After educating the mentor, the time comes to interact and talk with the mentees during a 2-3 hour semi-formal planned interactive session with the Champion and HR. What transpires is explaining what mentoring is all about (and also what it is not), how it will aid their development, how will they manage logistics and setting expectations on both sides, . This again is best managed through small groups of 15-20 mentees with an HR person leading the discussions and the Champion backing – up as and when appropriate.

How do we match mentors and mentees? There are no readymade solutions of how to match the mentors and mentees but here are examples of what works: the employee’s boss is never the mentor; geographical convenience of both mentee and mentor should be taken into consideration; similar areas of interest of mentor and mentees; individual requests from either side for a particular mentor/mentee should be taken into account (this is a real tough one to manage); “chemistry” between mentor and mentee -- although difficult to achieve, it leads to either success or failure of the mentoring exercise.

Since the mentor has, in the past, faced challenges that the mentee is facing now and has real experience in senior leadership roles, he should ideally also have had global leadership experience which helps him in his role of sharing with the mentee. Mentors help clients find solutions that work for the client in their situation by not simply repeating what was done elsewhere. A level of humility combined with curiosity and learning agility on both sides helps in determining the success of the matching.

As can be seen, there are gaps between expectations and needs of the Mentee and success can only be ensured once these gaps are narrowed.

The Mentor too has expectations from the Mentee in the form of taking initiative to drive the relationship, clarifying ambiguity, and ensuring that the activities agreed in the sessions are completed.

The Mentor and the mentee discuss the following broad topics during the mentoring exercise: Mentees’ work-related issues; Mentors’ work-related issues; Career development; Time Management; Personal issues (this is a tough issue and is bound to happen).

Getting potential mentee and mentor together for the first time in a face-to-face meeting is best done through a social interaction. With sensitization on the process and some background information on each other already done personally by the Head of HR, the Champion and the HR address the small group and share the objective of the first session. Typically, this would include formal introductions, setting expectations on both sides, logistics, timings, frequency of meetings, the mentor making the mentee feel comfortable, et al.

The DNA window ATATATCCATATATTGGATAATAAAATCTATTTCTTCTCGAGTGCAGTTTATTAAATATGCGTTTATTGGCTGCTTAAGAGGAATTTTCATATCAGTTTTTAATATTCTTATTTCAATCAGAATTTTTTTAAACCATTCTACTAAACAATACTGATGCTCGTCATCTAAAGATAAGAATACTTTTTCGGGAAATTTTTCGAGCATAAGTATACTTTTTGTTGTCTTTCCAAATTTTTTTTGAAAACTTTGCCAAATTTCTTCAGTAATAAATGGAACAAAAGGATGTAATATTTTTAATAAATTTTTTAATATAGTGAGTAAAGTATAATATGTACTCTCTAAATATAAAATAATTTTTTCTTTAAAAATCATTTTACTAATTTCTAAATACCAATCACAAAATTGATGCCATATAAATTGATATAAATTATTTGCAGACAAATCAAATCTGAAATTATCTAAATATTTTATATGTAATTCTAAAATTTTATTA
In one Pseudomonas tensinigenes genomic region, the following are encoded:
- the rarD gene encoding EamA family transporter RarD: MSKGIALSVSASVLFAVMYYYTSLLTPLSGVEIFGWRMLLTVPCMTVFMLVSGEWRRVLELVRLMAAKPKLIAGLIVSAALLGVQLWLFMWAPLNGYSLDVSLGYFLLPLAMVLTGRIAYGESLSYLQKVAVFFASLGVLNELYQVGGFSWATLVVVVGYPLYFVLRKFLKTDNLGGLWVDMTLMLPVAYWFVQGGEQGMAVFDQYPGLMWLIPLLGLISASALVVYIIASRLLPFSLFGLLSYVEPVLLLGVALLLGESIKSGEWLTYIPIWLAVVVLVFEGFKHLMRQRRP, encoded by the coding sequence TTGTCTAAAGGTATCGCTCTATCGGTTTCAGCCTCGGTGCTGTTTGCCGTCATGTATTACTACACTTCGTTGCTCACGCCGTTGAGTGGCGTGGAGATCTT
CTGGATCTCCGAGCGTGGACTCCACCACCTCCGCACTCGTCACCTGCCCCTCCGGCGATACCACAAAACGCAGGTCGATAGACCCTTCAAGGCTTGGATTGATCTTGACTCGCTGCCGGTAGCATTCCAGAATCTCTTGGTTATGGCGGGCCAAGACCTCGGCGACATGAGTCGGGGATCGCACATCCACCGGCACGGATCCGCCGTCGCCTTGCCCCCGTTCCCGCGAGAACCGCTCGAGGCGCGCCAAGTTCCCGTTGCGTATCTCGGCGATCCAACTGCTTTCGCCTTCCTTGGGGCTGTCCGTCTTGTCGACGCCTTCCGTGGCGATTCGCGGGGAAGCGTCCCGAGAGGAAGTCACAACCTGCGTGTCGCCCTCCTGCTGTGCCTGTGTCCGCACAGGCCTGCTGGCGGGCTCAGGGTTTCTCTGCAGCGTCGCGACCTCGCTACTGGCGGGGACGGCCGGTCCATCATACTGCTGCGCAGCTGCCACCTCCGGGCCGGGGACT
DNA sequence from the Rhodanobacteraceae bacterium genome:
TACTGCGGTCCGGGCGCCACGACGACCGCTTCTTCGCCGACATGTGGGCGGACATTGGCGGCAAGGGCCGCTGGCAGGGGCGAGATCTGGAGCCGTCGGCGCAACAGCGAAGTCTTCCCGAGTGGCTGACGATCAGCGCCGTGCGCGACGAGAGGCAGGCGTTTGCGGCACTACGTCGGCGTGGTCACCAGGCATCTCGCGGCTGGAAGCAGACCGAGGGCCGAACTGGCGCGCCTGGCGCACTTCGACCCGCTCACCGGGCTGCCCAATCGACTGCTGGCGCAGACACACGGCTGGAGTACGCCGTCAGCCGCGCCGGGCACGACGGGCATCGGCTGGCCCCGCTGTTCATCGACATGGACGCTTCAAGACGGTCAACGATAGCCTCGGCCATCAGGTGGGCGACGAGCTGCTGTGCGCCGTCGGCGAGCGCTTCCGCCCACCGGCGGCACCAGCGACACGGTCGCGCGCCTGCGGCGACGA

HR has a huge role to play in this entire exercise. HR has to be sensitive to the organizational dynamics, skepticism and towards the ultimate goal by taking a helicopter view of the whole initiative and ensuring that the logistics are smooth. The background role is to monitor (without becoming a control freak!), offer feedback wherever appropriate in a discreet manner, and to ensure that the focus is not lost. This is done by involving the Champion wherever necessary.

The measurement of success and failure of the entire mentoring exercise is extremely important. Here, the determination of the measurements of success (or failure) is paramount. Some examples of metrics used are as follows: Comparing attitudinal feedback in the PMS and through pre- and post- mentoring 360-degree appraisals; Keep track on how many mentees become mentors themselves two-three years down the line; Keep records on how many requests come from employees to be mentored or how many requests emanate for people to be trained as Mentors.

Be that as it may, should the mentoring and coaching exercise be mandatory or voluntary? There are no straight answers to this but evidence suggests that voluntary mentoring and coaching works better as there is greater ownership.

With a formal mentor process, a body of knowledge and other cultural teachings/learnings are expected out of the mentor-mentee relationship. A small component of the mentor relationship is evaluative in nature in the sense that an organization is expecting employees who mentor to assess the new employee’s fit within the culture of the organization. If the employee is slow or not learning, the mentor can help the departments in making adjustments through HR.

Overall, mentoring and coaching are effective leadership development tools, which if executed along with other tools, passionately, can make a huge difference in developing leaders, both NextGen and others.

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Topics: Diversity, Culture, Employee Engagement